How to adjust the workshop to customers’ needs, i.e. the Lean Workshop
How many times have you as trainers heard from the group “It was fun, but that’s not what I meant.” I assume that at least once. So how do you adjust the workshops to the needs of participants? Lean is coming to your rescue.
In the first instance, you should consider what projects/ issues your training is about. If they are simple issues – predictable and easy to agree (for example, training in WordPress basics), then you can assume in advance what should happen during the workshops. Similarly, if this is a workshop on general knowledge (e.g. basics of economics). However, if you create a workshop in complex or complicated topics -such as product or facilitating workshops – which have high requirements and the theme is unpredictable, then during the workshop you should monitor the needs of the participants up to date.
Graphics on the basis of: Strategic Management and Organizational Dynamics by Ralph Stacey in Agile Software Development with Scrum by Ken Schwaber and Mike Beedle.
Examine the needs
An overarching principle of lean approach is to provide customers with products/services of value in the easiest and fastest way. So we need to ask ourselves, how to create a workshop so it fits the needs of the participants in the easiest way. Often, however, we have no way of doing the research prior to the workshop. It may also be the case that the examined needs will change during the course of the workshop anyway. So how can we do this effectively?
- Before the workshop, prepare a set of initial tools and exercises that can be used at work during the workshop. However, do not get used to them. Of course the more tools you know, understand and are able to apply, the better – in complex projects most often you are not able to predict which of them will prove to be useful in the workshop.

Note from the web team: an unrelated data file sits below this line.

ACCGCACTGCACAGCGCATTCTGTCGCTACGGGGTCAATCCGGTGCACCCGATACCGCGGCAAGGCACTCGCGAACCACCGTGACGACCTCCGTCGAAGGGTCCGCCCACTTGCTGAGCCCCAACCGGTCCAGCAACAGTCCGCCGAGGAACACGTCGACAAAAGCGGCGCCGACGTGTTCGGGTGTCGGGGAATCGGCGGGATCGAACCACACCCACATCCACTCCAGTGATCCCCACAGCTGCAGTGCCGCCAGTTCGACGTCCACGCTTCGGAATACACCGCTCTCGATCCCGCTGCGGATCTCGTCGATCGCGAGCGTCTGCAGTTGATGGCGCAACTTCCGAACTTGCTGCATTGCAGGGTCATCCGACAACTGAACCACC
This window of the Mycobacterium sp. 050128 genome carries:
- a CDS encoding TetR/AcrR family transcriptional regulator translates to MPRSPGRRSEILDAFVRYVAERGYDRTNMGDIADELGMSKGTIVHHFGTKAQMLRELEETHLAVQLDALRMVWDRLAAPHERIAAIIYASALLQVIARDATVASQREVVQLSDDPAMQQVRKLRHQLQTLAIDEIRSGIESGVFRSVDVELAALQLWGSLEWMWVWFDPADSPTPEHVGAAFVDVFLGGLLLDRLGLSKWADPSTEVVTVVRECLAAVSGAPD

- Examine the needs before and during the workshops, and constantly deepen your knowledge about them. Ask questions, and explore the issue. Gather expectations and problems. The more you delve into the world of participants’ needs, the better and the easier it will be to answer them.
- Do not lay down rigid scenarios and paths for the workshop. Workshops based on complex and complicated topics are characterized by a high degree of unpredictability. Ready-made plans are not likely to work. However, this does not mean that you can be unprepared – preparation is the key, focus on knowledge of methods and tools that you will use for the workshop, instead of arranging them in one scenario.
- Experiment. The more aspects will be tested during the workshop, the greater cognitive value for participants. Do not hypothesize, do not assume, lean on current problems and needs.
In simple terms – organize a workshop which will allow you to provide the value to a participant in the simplest way responding to their needs and using your knowledge and familiarity with workshop tools, rather than following an established scenario.
Lean Workshop-a case study
A month ago, I had the opportunity to co-organise a workshop for a group of initiators of a new idea for the hospitality industry. The team came to us with the need which initially was “We have a product, we do not know what to do with it next. Does it make sense at all? Help”. Knowing that the product is a complex one with requirements that are difficult to agree and with rapidly changing technology, we decided to apply the Lean Workshop method.
What did we start with?
To start the workshop, we had Lean Canvas prepared as a base tool which often worked for ideas on their early stage.
However, instead of moving on to the tool straight away – we asked some questions about the genesis of the project, how the team has defined the problem that it wants to resolve and the target group which it directs its product to. Very quickly we felt that the team was having problems with identifying their target audience and fitting the product to the market. So instead of using canvas and for example working through the cost structure or elements of a business model, we started with the simplest of tools that helped us define our hypotheses about the target group and plan how we can easily validate them.